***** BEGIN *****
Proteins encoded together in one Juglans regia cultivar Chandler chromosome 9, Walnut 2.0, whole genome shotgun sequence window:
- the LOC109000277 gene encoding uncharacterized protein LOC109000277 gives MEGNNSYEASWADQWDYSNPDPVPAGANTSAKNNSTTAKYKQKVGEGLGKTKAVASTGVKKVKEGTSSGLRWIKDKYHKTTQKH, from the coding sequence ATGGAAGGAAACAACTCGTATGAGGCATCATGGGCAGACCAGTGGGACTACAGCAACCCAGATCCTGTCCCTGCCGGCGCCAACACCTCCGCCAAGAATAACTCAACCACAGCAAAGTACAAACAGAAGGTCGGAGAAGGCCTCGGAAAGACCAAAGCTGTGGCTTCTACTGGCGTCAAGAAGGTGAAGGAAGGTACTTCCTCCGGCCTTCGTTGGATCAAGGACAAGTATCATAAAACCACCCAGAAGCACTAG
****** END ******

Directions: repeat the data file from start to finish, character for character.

Proteins encoded together in one Juglans regia cultivar Chandler chromosome 9, Walnut 2.0, whole genome shotgun sequence window:
- the LOC109000277 gene encoding uncharacterized protein LOC109000277 gives MEGNNSYEASWADQWDYSNPDPVPAGANTSAKNNSTTAKYKQKVGEGLGKTKAVASTGVKKVKEGTSSGLRWIKDKYHKTTQKH, from the coding sequence ATGGAAGGAAACAACTCGTATGAGGCATCATGGGCAGACCAGTGGGACTACAGCAACCCAGATCCTGTCCCTGCCGGCGCCAACACCTCCGCCAAGAATAACTCAACCACAGCAAAGTACAAACAGAAGGTCGGAGAAGGCCTCGGAAAGACCAAAGCTGTGGCTTCTACTGGCGTCAAGAAGGTGAAGGAAGGTACTTCCTCCGGCCTTCGTTGGATCAAGGACAAGTATCATAAAACCACCCAGAAGCACTAG